HÀ NỘI – Regulations banning the use of profits from property alienation to cover losses in other businesses discourage property firms from expanding their investments and make tax policies seem unfair, experts said.
Under the established tax regulations, firms are allowed to use the profits of other businesses to make up for losses incurred in their real estate business. However, if the real estate alienation business earns profits, these profits must be declared separately for tax calculations and cannot be used to balance losses elsewhere.
“The regulations have proven to be unreasonable and in conflict with the spirit of the Law on Investment 2014, which enables firms to invest in all sectors except prohibited ones,” Lê Hoàng Châu, president of the HCM City Real Estate Association, said.
Châu said most business lines were now allowed to account for profits and losses when calculating tax obligations in multi-sector firms following a full offsetting mechanism, but this was not fully applicable to the real estate business.
“This is unfair to property firms, and the regulations should be eliminated,” Châu said.
Lawyer Trương Thanh Đức, from the Basico law firm, said real estate was not listed as a conditional business sector, which had a requirement to conduct business, and noted that many property firms had diversified their businesses, such as Hoàng Anh Gia Lai, Mai Linh Group, Quốc Cường Gia Lai and Thuduc House.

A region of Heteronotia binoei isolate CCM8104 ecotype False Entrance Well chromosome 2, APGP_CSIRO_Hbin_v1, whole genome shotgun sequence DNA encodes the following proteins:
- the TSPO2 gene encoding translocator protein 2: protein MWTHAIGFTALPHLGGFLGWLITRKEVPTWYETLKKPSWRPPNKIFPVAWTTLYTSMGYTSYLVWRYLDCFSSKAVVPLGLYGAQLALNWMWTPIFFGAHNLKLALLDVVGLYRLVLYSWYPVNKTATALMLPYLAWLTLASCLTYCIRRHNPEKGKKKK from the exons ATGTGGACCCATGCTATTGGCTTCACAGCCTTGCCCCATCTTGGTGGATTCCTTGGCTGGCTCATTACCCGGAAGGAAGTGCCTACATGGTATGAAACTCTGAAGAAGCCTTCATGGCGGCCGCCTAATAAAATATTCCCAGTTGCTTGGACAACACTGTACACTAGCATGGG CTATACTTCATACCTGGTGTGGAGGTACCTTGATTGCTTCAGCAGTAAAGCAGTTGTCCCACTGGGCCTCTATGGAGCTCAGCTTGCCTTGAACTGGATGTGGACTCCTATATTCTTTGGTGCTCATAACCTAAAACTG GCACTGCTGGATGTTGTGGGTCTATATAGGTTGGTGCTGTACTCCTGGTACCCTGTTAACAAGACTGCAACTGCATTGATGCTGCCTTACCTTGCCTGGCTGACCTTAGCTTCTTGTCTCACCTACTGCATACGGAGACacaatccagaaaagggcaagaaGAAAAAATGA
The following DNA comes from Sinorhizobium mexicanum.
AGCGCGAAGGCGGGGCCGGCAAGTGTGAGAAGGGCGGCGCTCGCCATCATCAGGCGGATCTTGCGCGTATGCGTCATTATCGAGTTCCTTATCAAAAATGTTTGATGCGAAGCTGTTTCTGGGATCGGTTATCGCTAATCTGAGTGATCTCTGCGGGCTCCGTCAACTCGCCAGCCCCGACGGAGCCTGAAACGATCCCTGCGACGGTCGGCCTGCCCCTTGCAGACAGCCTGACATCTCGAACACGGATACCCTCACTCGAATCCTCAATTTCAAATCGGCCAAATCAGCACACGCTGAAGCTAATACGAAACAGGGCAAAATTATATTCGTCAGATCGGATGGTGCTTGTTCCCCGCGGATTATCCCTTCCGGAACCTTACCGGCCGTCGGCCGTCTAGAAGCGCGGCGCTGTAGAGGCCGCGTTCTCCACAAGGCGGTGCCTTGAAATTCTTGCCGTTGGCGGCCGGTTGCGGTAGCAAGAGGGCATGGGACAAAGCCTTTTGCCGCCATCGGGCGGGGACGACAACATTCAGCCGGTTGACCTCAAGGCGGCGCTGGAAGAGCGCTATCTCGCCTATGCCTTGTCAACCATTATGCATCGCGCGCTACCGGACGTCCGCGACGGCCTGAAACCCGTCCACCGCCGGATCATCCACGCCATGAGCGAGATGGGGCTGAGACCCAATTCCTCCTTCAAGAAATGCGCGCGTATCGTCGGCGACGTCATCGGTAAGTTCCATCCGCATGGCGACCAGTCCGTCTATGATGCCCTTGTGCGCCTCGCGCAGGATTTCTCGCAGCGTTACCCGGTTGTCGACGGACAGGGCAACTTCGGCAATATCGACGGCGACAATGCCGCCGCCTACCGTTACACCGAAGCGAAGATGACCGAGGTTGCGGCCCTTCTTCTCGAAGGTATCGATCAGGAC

According to Đức, when a real estate business is profitable but many other business lines have incurred losses, the firm may suffer losses overall but still have to pay corporate income tax on profits from the real estate business. “This sounds unreasonable,” Đức said. Property firms would be discouraged from investing in other sectors.
The regulations were put into effect in 2004 when the property market of Việt Nam was on its way to a boom and was expected to generate large profits.
Nguyễn Ngọc Thành, deputy president of the Việt Nam Real Estate Association, said the property market went through a boom and bust period since then, and the regulations have now become outdated given the differences between the current state of the market and that of a decade ago.
According to Nguyễn Văn Đính, general secretary of the Việt Nam Property Brokers, property was not a “super-profitable” sector as has long been assumed.
He cited statistics revealing that more than 70 per cent of the country’s 1,700 firms with a real estate business line were operating on a small scale, with charter capital below VNĐ50 billion (US$2.24 million). In addition, some 80 per cent of the capital for property businesses came from bank loans.
Amending the regulations is necessary to ensure tax fairness among businesses and to improve the business climate, Đính said. - VNS